Driven by Data

Helios Education Foundation has an unwavering belief that education transforms lives and leads to a more prosperous future. We work to ensure all students in Arizona and Florida have access to high quality education and are prepared to succeed beyond high school.

Our commitment to this vision has never changed since Helios was founded nearly two decades ago. What has evolved is our approach to how we work with our partners to drive progress in education. As we saw in 2023, our impact and strategic investments are increasingly driven by data. We use research and analysis to inform our thinking around education issues and seek impactful solutions through strategic partnerships.

Last year, we invested more than $20 million in three key areas data tells us are essential to fostering student success in education.

In third grade reading, we conducted comprehensive research in Florida outlining actionable strategies and practices to close the gender-based achievement gap at the state, local, and school district levels. In Arizona, we made investments to expand afterschool literacy programs and hosted an Arizona-Florida learning exchange led by two of our partners that produced significant advances in efforts to improve school readiness and early literacy in both states.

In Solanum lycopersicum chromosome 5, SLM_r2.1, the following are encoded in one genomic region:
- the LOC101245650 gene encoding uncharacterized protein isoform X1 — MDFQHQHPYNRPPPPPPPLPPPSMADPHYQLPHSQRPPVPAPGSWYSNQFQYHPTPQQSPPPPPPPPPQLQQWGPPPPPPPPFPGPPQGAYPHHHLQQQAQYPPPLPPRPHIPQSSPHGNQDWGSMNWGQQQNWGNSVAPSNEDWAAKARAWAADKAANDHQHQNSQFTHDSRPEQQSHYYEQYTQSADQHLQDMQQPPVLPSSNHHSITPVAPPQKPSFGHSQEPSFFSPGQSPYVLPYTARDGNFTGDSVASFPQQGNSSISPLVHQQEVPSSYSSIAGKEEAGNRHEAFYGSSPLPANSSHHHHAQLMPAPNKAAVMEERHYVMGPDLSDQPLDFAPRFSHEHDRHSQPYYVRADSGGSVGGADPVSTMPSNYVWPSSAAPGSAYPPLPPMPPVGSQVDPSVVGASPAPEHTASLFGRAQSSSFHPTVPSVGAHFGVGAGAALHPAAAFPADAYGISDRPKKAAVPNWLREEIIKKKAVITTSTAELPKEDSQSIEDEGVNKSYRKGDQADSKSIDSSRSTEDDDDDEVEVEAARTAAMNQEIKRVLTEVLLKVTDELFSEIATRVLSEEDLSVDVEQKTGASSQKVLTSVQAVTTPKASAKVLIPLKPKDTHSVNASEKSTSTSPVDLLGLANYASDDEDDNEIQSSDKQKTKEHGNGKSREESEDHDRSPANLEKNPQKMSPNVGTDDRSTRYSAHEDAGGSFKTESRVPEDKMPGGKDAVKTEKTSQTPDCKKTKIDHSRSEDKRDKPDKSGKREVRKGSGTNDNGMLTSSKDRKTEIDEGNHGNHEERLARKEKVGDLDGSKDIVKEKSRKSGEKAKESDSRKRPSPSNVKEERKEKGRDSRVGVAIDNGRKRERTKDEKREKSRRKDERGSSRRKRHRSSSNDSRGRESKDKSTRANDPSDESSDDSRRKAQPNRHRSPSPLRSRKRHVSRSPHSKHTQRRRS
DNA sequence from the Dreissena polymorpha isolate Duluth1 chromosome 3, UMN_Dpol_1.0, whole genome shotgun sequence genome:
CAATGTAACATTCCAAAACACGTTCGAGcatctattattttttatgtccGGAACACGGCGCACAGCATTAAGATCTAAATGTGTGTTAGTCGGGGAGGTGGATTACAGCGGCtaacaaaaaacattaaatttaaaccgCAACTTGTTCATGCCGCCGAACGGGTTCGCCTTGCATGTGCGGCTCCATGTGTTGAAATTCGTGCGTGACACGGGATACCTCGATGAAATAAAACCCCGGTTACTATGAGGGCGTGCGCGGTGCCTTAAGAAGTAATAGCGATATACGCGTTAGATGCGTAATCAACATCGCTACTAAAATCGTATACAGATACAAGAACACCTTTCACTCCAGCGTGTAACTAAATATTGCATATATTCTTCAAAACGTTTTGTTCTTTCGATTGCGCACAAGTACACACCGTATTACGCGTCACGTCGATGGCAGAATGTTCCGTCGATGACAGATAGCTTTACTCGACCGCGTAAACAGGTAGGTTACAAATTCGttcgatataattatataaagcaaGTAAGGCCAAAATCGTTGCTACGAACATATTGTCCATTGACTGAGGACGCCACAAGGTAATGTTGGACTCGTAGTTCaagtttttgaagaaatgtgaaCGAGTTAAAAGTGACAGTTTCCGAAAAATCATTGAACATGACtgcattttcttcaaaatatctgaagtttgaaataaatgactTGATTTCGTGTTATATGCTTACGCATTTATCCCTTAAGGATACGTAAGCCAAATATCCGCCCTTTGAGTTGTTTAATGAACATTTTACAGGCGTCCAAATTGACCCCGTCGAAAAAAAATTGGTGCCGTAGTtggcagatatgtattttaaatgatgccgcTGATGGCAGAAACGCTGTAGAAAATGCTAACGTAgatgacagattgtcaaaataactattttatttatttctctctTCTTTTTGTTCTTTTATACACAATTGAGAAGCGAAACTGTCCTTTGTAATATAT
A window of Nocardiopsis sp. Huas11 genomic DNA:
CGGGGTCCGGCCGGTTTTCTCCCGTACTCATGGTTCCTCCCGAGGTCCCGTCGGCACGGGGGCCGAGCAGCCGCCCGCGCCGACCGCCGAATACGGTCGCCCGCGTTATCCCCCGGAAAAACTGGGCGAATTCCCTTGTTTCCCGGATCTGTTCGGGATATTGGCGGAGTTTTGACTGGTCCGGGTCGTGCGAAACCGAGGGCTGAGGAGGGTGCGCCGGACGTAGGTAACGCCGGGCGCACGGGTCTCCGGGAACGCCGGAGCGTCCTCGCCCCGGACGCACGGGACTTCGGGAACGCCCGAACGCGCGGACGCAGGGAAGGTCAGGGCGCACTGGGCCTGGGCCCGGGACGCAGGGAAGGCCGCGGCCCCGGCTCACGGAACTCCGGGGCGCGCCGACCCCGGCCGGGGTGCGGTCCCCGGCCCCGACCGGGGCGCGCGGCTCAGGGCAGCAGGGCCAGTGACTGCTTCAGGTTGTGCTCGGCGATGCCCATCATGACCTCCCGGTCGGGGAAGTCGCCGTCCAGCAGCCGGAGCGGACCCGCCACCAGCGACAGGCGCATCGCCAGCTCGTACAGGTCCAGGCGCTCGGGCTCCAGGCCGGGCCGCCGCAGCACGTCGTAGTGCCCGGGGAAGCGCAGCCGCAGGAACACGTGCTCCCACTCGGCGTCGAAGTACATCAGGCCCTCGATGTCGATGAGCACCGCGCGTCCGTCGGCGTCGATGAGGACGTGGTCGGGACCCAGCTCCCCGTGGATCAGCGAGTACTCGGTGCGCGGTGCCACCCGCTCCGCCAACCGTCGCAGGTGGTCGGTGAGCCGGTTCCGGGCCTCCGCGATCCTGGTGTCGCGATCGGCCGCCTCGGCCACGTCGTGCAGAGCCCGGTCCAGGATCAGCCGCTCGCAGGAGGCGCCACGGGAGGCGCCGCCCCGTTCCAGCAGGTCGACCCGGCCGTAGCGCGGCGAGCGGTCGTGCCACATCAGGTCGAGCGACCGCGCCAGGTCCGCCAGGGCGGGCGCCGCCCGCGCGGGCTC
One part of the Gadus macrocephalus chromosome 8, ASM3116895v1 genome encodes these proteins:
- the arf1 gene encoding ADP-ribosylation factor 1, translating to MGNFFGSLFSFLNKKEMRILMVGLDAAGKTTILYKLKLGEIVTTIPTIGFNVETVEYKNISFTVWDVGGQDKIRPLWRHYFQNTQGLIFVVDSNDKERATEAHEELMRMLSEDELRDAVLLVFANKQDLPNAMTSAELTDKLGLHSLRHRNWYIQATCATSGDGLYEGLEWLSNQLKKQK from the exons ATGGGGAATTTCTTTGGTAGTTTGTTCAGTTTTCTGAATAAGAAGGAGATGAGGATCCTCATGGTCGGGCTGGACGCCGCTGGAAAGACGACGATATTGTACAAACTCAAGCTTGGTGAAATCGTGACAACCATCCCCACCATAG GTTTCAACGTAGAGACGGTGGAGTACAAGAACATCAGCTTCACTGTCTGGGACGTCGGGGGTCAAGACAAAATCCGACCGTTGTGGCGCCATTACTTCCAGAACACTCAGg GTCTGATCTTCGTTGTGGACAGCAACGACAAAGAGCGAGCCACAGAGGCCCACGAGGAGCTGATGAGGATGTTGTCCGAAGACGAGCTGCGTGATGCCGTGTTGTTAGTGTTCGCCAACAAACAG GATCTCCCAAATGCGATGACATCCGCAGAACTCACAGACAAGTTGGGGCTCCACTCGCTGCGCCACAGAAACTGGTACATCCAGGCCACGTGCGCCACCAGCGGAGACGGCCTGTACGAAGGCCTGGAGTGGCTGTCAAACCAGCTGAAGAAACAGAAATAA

In college-going, we celebrated major policy wins with the passage of legislation in Arizona allocating $15.5 million to help expand access to dual enrollment courses and $3.5 million in Florida for dual enrollment teacher training scholarships. Our research in both states reveals dual enrollment and other accelerated courses have a profound impact on students and their chances of going to college.